Tim Leman

Tim Leman

Tim is Chairman and CEO at Gibson. He joined Gibson in 2005 as the Director of the Employee Benefits Practice and became a principal in 2007. He was named President in 2009, CEO in 2011, and elected Chairman of the Board in 2014.

With Tim’s leadership, Gibson has been selected as a Best Places to Work in Indiana, named to Principal’s 10 Best list for employee financial security, maintained its status as a Reagan & Associates Best Practices Agency, recognized as one of 20 Indiana Companies To Watch, and named to the Inc. 5000 list. Read Tim's Full Bio


Recent posts by Tim Leman

3 min read

Let The Games Begin

By Tim Leman on Dec 4, 2020 10:23:30 AM

Did you claim victory over 2020, or did it get you?

How you answer that question has much to do with the kind of game you’re choosing to play: finite or infinite.

Topics: Executive
1 min read

Excellence Is The Next Five Minutes

By Tim Leman on Nov 6, 2020 6:30:00 AM

This year our team has been talking about the Infinite Game, from Simon Sinek’s book. He talks about winning in a totally different fashion than I think we’re all used to.

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Winning is about staying in the game, continuing to play, not giving up, and being resilient.

This concept can sometimes feel overwhelming. It got me thinking about another book our team at Gibson drew on in recent years - The Excellence Dividend by Tom Peters. One of things I found most useful in this book was that Tom talks about how excellence is all about the next five minutes.

Topics: Executive
2 min read

Study Your Worthy Rivals

By Tim Leman on Oct 2, 2020 6:30:00 AM

Growing up in the world of sales, and especially cutting my teeth during my formative years at an incredibly sales-centric organization, I was taught to greatly dislike my competitors. You might even say from time-to-time that I “hated” them. I suspect many can relate to this.
 
I was coached to never be around or hang out with the competition. I believe the exact quote was, “They can’t buy any insurance from you, so why would you spend time with them?” I didn’t know why I disliked them, just that I did. 
 
However, as I’ve studied and learned more about the infinite game, I’ve realized that is not who I am. My natural mindset is one of abundance. And being someone who is quite resilient and always focused on the long game, I’ve really connected with Simon Sinek’s Infinite Game.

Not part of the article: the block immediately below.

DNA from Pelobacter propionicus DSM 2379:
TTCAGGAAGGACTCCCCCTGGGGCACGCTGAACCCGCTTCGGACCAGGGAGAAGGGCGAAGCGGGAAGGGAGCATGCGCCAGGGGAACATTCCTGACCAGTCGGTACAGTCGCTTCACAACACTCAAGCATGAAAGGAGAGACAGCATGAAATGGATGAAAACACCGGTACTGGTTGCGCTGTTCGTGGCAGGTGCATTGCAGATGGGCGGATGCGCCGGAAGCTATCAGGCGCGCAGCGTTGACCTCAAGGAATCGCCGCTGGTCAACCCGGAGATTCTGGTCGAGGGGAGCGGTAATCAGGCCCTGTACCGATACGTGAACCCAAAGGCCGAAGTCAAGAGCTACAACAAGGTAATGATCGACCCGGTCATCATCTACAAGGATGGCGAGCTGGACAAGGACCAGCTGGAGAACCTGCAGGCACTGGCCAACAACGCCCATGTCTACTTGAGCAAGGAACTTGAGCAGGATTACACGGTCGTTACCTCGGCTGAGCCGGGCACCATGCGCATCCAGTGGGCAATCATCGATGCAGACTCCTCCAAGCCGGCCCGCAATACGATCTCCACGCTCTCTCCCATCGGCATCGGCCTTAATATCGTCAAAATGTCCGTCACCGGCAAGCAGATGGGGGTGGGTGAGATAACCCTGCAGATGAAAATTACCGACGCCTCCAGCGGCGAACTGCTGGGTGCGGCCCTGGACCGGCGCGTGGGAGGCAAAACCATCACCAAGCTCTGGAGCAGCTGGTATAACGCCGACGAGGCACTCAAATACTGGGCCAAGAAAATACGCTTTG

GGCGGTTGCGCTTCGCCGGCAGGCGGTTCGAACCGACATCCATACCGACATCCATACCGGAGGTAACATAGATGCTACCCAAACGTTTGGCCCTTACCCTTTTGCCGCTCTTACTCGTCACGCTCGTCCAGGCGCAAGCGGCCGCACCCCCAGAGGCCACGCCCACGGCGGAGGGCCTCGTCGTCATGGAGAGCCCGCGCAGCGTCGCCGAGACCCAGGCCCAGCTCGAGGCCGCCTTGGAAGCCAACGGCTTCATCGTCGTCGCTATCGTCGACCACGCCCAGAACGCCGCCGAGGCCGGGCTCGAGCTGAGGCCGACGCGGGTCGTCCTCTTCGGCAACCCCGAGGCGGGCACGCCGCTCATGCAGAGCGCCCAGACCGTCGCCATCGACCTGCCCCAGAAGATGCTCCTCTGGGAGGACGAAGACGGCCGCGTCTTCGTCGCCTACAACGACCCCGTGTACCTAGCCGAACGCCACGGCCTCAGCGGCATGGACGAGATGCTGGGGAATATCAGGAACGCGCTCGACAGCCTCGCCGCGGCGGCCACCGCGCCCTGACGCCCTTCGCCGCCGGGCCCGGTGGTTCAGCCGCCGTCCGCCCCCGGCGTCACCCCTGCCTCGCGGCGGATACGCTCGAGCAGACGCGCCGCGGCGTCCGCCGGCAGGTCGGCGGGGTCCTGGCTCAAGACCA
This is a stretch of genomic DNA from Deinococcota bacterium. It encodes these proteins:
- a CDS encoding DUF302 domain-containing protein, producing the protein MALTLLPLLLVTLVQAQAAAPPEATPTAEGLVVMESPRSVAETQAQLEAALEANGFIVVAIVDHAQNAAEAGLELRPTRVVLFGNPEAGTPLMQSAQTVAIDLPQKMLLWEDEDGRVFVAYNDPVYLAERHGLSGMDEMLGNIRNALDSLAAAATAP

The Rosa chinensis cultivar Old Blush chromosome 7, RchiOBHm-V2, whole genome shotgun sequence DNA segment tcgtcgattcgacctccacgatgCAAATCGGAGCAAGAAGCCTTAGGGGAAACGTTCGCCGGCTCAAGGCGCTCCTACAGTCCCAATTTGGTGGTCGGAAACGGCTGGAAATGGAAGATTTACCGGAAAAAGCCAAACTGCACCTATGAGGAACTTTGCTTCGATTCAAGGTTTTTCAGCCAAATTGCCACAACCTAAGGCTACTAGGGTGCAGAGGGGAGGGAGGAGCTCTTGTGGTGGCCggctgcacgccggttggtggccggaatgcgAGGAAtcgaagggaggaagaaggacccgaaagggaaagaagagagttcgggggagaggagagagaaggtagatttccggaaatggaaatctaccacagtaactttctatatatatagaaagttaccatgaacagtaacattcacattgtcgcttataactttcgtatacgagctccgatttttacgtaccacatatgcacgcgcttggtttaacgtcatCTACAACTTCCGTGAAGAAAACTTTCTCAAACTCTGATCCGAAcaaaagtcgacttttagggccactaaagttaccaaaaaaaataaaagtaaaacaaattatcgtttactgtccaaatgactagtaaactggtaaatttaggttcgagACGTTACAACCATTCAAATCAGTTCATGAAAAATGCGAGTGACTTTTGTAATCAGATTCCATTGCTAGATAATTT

Yet unwinding years of training, observation, and mimicking my more experienced sales colleagues took some hard mental work.
Topics: Executive

Building Trusting Teams

By Tim Leman on Aug 7, 2020 6:30:00 AM

Building trusting teams is critical. A team can accomplish more and endure longer, together, than they can alone. It’s a key part of playing the infinite game.

Topics: Executive
2 min read

The Capacity For Existential Flexibility

By Tim Leman on Jul 10, 2020 6:30:00 AM

“The lesson is that resilience is about flexibility.” - Aron Ralston, author of Between A Rock And A Hard Place

Beyond the normal day-to-day elasticity running a business demands, playing the infinite game requires existential flexibility. What exactly is existential flexibility?

Simon Sinek describes it as, “The capacity to initiate an extreme disruption to a business model or strategic course in order to more effectively advance a Just Cause.” In other words, it’s a big-time offensive maneuver and not to be confused with the defensive adjustments companies make when facing changing client needs or market conditions.

Topics: Executive
1 min read

Be Personally Adaptive

By Tim Leman on Jun 5, 2020 6:30:00 AM

We must become proficient at change. 

As Cy Wakeman teaches:

1. Change is only hard for the unready.

Readiness is being prepared and willing; so, if we are prepared for what the future might hold and willing to take action, then adapting to new circumstances will not be as difficult as we often make it out to be.